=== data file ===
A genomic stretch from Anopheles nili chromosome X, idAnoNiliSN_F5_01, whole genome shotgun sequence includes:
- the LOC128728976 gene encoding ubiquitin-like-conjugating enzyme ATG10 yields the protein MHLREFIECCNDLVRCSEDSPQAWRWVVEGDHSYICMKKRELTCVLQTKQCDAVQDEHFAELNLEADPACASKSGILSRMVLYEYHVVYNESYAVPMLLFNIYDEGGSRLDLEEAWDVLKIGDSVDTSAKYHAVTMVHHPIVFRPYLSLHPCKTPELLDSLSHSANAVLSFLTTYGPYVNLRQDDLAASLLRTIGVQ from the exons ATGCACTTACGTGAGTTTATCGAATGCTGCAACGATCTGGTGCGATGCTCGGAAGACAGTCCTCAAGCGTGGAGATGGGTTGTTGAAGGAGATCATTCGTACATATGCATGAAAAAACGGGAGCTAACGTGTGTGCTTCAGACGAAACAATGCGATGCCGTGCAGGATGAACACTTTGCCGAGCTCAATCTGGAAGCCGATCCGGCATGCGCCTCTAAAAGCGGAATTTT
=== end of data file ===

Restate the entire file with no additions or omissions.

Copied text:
A genomic stretch from Anopheles nili chromosome X, idAnoNiliSN_F5_01, whole genome shotgun sequence includes:
- the LOC128728976 gene encoding ubiquitin-like-conjugating enzyme ATG10 yields the protein MHLREFIECCNDLVRCSEDSPQAWRWVVEGDHSYICMKKRELTCVLQTKQCDAVQDEHFAELNLEADPACASKSGILSRMVLYEYHVVYNESYAVPMLLFNIYDEGGSRLDLEEAWDVLKIGDSVDTSAKYHAVTMVHHPIVFRPYLSLHPCKTPELLDSLSHSANAVLSFLTTYGPYVNLRQDDLAASLLRTIGVQ from the exons ATGCACTTACGTGAGTTTATCGAATGCTGCAACGATCTGGTGCGATGCTCGGAAGACAGTCCTCAAGCGTGGAGATGGGTTGTTGAAGGAGATCATTCGTACATATGCATGAAAAAACGGGAGCTAACGTGTGTGCTTCAGACGAAACAATGCGATGCCGTGCAGGATGAACACTTTGCCGAGCTCAATCTGGAAGCCGATCCGGCATGCGCCTCTAAAAGCGGAATTTT